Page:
Posted on: July 17, 2008 5:31 pm
Edited on: July 17, 2008 7:27 pm

Trade talk, and answering questions

It's no real surprise to see Tony Clark going from San Diego back to Arizona. Clark is from San Diego, but he has lived for years in the Phoenix area and very much wanted to get back there. The Diamondbacks needed help off the bench, and also the veteran presence that Clark brings, and the Padres have reached the point where they realize they don't have a chance this year.

There were those in baseball who thought Arizona would be a possible destination for Mark Teixeira, should the Braves trade him. Like Clark, Teixeira has a home in Arizona, and could possibly have been interested in staying there long-term. But Arizona didn't want a full-time first baseman who would take at-bats away from Chad Tracy and Connor Jackson. The Diamondbacks were encouraged by the 25 runs they scored in the final four games behind the All-Star break, and convinced themselves that at this point their offense doesn't need the big-time boost from someone like Teixeira.

It's also no surprise to see the Phillies trade for a pitcher, even though Oakland's Joe Blanton was far from their first choice. The Phils were looking for a difference-maker, and it's hard to see Blanton being that kind of pitcher. The one plus is that he normally pitches a lot of innings, and the Phillies might score enough runs to help him succeed.

Other talk circulating in the baseball world today:

-- The Mariners continue to be open for business, and there has been some talk that they would even be open to dealing young shortstop Yuniesky Betancourt. But one official who has spoken to the Mariners said he was told Betancourt was one of four players the M's wouldn't talk about, with the other three being Ichiro Suzuki, Jeff Clement and Brandon Morrow.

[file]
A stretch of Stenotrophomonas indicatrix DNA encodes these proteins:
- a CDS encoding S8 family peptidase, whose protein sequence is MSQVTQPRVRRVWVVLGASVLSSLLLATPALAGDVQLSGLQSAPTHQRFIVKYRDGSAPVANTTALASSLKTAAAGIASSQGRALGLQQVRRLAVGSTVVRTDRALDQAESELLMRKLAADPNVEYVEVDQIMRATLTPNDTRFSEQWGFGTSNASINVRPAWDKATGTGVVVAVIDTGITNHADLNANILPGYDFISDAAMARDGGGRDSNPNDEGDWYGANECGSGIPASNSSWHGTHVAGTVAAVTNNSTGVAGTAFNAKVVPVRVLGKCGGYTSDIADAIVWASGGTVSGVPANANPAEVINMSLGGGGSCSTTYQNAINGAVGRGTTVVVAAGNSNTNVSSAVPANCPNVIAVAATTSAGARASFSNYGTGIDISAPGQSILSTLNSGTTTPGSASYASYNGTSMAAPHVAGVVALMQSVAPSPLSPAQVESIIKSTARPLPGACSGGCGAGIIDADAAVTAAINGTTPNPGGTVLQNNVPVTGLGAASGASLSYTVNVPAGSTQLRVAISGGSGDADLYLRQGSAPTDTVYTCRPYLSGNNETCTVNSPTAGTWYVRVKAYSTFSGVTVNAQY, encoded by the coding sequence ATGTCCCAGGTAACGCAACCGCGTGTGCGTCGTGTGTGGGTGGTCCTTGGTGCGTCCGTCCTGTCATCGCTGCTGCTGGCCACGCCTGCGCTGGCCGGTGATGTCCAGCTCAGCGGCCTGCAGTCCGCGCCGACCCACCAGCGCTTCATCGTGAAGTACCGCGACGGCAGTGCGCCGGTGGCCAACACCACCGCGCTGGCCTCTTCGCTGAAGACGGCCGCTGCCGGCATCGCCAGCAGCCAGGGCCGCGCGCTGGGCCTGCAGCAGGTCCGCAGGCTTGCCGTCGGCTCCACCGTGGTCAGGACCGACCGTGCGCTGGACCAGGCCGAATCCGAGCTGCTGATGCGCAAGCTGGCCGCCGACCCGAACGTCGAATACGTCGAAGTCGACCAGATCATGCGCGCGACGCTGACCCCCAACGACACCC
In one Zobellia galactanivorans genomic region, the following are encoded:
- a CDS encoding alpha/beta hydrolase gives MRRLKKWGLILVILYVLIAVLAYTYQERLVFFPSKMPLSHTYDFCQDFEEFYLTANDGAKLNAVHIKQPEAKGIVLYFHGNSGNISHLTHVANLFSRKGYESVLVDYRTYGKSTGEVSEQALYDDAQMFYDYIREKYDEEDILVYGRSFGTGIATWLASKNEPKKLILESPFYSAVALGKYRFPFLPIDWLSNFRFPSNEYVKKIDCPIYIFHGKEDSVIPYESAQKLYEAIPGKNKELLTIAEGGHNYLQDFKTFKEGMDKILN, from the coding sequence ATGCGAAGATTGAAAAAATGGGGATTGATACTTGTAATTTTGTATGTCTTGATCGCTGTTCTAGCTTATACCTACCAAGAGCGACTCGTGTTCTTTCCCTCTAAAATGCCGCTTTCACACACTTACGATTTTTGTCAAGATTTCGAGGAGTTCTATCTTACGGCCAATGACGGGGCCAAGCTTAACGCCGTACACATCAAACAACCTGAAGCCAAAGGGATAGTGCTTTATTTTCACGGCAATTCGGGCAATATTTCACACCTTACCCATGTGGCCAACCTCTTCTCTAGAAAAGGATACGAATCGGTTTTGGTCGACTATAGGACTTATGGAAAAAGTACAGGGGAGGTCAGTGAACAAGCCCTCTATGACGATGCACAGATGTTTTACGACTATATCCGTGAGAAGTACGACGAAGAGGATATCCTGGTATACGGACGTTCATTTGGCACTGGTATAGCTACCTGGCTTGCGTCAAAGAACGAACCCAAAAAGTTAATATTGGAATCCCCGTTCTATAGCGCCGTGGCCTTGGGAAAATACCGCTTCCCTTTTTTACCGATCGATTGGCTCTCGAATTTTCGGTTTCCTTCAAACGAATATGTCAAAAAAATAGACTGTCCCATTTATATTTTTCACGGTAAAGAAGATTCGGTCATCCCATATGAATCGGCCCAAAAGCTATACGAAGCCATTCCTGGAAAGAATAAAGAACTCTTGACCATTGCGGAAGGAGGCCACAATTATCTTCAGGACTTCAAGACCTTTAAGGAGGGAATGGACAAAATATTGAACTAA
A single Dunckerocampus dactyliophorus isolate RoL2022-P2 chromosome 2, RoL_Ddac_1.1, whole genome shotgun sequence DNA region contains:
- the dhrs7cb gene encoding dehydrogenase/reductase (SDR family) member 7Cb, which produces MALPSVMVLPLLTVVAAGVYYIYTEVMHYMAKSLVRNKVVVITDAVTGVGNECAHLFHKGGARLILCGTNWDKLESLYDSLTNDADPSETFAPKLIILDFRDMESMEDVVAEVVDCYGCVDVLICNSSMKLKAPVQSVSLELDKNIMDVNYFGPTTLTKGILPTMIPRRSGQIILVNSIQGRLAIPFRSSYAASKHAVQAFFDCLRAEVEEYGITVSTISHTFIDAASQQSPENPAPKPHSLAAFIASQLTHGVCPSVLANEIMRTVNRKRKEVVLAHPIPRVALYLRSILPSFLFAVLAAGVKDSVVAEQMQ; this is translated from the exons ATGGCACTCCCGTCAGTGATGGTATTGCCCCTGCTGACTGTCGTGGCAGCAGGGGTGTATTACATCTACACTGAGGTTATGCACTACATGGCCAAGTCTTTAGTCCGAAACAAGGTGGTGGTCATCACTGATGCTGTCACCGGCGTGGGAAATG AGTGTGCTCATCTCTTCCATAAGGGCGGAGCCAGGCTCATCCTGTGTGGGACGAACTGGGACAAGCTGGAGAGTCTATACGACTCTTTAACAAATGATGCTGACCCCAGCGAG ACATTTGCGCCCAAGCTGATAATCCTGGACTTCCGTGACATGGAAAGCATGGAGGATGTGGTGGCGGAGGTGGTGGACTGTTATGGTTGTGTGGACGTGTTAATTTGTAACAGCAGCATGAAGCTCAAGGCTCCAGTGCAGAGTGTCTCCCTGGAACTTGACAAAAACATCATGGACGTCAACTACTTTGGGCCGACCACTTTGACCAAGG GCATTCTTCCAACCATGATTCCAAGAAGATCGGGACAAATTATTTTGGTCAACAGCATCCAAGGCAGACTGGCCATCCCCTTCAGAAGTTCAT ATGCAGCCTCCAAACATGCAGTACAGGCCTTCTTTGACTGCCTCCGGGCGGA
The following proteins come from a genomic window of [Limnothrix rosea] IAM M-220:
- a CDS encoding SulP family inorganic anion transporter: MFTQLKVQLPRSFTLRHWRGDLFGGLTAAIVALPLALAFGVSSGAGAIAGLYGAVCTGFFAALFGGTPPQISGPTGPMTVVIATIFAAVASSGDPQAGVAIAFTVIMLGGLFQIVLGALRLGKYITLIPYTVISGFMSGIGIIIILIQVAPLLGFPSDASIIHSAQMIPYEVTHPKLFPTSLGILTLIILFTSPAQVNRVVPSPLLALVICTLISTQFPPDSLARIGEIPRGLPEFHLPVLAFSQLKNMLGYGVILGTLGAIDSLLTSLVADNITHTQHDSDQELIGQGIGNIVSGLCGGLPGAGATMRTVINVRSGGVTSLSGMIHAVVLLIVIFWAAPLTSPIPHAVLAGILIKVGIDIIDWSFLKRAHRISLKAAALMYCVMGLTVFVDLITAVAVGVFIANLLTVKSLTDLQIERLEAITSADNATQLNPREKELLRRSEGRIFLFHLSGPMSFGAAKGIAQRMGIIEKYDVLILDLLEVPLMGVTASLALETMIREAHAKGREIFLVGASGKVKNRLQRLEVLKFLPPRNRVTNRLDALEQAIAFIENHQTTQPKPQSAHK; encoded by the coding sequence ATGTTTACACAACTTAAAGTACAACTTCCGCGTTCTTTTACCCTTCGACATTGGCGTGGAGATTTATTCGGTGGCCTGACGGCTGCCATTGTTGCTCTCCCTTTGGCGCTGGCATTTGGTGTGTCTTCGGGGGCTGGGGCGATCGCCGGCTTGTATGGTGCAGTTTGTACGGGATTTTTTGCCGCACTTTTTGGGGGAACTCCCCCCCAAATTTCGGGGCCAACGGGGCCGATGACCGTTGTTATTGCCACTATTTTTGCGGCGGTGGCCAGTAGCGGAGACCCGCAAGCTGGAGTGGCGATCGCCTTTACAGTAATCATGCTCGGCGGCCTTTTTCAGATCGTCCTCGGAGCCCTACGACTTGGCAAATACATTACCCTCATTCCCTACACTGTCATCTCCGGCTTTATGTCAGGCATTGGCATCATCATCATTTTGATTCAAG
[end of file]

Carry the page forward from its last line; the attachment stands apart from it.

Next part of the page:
-- The Rays' interest in Rockies closer Brian Fuentes has been talked about for days, but a baseball official said Tampa Bay has also talked to Oakland about Huston Street. The Rays are also in on Casey Blake, who could well be traded by the Indians.

-- Even after trading for CC Sabathia, the Brewers are well-positioned if they want to make another deal. Matt LaPorta was the key piece in the Sabathia trade, but one scout said LaPorta was no better than the fourth best prospect on Milwaukee's Double-A Huntsville club. "(Third baseman Mat) Gamel is an impact guy, and so is (shortstop Alcides) Escobar," the scout said. "And (outfielder Michael) Brantley has a chance to be an All-Star. For a lot of people, including us, LaPorta is going to be no better than an average everyday player."

-- One other Milwaukee player to watch is shortstop J.J. Hardy. The Blue Jays are very interested in him, and some people believe that if Dustin McGowan hadn't gotten hurt, a deal could have been made (the Brewers aren't interested in Burnett). There's still a chance, those same people believe, that the Jays could pursue Hardy this coming winter.

-- The Tigers haven't been saying very much about Dontrelle Willis, who was sent to Class A Lakeland more than a month ago (and more recently was in Detroit to have his knee examined). The word is that in Willis' workouts in Lakeland, his control hasn't been any better than it was in Detroit. People familiar situation said Willis has been doing a lot of running, trying to take off some of the weight he has added.